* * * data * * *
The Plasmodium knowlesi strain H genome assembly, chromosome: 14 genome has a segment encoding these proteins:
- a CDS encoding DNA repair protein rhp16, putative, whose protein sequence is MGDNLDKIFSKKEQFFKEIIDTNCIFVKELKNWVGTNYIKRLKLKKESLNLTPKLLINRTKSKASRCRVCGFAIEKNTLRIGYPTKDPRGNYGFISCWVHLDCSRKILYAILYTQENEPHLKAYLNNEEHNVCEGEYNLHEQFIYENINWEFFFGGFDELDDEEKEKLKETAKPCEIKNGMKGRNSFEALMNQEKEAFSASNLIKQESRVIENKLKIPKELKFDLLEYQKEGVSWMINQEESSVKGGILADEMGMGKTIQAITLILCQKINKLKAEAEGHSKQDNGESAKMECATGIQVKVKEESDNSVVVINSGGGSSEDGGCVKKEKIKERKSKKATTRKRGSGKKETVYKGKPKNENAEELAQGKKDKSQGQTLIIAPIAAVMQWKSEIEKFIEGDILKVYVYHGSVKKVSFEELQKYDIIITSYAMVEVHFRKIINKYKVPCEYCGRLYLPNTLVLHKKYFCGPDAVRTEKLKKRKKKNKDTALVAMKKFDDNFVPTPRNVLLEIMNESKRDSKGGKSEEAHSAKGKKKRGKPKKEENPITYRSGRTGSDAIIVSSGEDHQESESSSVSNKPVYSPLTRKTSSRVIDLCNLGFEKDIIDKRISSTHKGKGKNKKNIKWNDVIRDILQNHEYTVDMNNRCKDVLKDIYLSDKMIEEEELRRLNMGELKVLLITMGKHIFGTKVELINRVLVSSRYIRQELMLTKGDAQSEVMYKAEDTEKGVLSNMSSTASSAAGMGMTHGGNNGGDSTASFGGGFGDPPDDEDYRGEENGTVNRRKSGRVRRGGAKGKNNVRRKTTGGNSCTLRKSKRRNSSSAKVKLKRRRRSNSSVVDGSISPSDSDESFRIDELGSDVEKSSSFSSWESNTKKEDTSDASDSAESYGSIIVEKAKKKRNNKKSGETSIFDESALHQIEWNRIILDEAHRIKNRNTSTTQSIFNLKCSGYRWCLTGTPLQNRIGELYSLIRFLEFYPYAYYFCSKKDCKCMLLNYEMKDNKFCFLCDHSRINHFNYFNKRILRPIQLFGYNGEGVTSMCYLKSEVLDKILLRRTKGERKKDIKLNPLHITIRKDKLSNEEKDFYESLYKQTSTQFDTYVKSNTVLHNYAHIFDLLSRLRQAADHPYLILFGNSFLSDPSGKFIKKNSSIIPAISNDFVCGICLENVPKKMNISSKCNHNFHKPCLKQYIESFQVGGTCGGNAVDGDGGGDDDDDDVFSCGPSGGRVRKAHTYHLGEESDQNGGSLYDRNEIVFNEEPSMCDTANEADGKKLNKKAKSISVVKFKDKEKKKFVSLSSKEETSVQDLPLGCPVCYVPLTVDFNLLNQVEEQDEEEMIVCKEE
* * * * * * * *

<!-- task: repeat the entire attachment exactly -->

The Plasmodium knowlesi strain H genome assembly, chromosome: 14 genome has a segment encoding these proteins:
- a CDS encoding DNA repair protein rhp16, putative, whose protein sequence is MGDNLDKIFSKKEQFFKEIIDTNCIFVKELKNWVGTNYIKRLKLKKESLNLTPKLLINRTKSKASRCRVCGFAIEKNTLRIGYPTKDPRGNYGFISCWVHLDCSRKILYAILYTQENEPHLKAYLNNEEHNVCEGEYNLHEQFIYENINWEFFFGGFDELDDEEKEKLKETAKPCEIKNGMKGRNSFEALMNQEKEAFSASNLIKQESRVIENKLKIPKELKFDLLEYQKEGVSWMINQEESSVKGGILADEMGMGKTIQAITLILCQKINKLKAEAEGHSKQDNGESAKMECATGIQVKVKEESDNSVVVINSGGGSSEDGGCVKKEKIKERKSKKATTRKRGSGKKETVYKGKPKNENAEELAQGKKDKSQGQTLIIAPIAAVMQWKSEIEKFIEGDILKVYVYHGSVKKVSFEELQKYDIIITSYAMVEVHFRKIINKYKVPCEYCGRLYLPNTLVLHKKYFCGPDAVRTEKLKKRKKKNKDTALVAMKKFDDNFVPTPRNVLLEIMNESKRDSKGGKSEEAHSAKGKKKRGKPKKEENPITYRSGRTGSDAIIVSSGEDHQESESSSVSNKPVYSPLTRKTSSRVIDLCNLGFEKDIIDKRISSTHKGKGKNKKNIKWNDVIRDILQNHEYTVDMNNRCKDVLKDIYLSDKMIEEEELRRLNMGELKVLLITMGKHIFGTKVELINRVLVSSRYIRQELMLTKGDAQSEVMYKAEDTEKGVLSNMSSTASSAAGMGMTHGGNNGGDSTASFGGGFGDPPDDEDYRGEENGTVNRRKSGRVRRGGAKGKNNVRRKTTGGNSCTLRKSKRRNSSSAKVKLKRRRRSNSSVVDGSISPSDSDESFRIDELGSDVEKSSSFSSWESNTKKEDTSDASDSAESYGSIIVEKAKKKRNNKKSGETSIFDESALHQIEWNRIILDEAHRIKNRNTSTTQSIFNLKCSGYRWCLTGTPLQNRIGELYSLIRFLEFYPYAYYFCSKKDCKCMLLNYEMKDNKFCFLCDHSRINHFNYFNKRILRPIQLFGYNGEGVTSMCYLKSEVLDKILLRRTKGERKKDIKLNPLHITIRKDKLSNEEKDFYESLYKQTSTQFDTYVKSNTVLHNYAHIFDLLSRLRQAADHPYLILFGNSFLSDPSGKFIKKNSSIIPAISNDFVCGICLENVPKKMNISSKCNHNFHKPCLKQYIESFQVGGTCGGNAVDGDGGGDDDDDDVFSCGPSGGRVRKAHTYHLGEESDQNGGSLYDRNEIVFNEEPSMCDTANEADGKKLNKKAKSISVVKFKDKEKKKFVSLSSKEETSVQDLPLGCPVCYVPLTVDFNLLNQVEEQDEEEMIVCKEE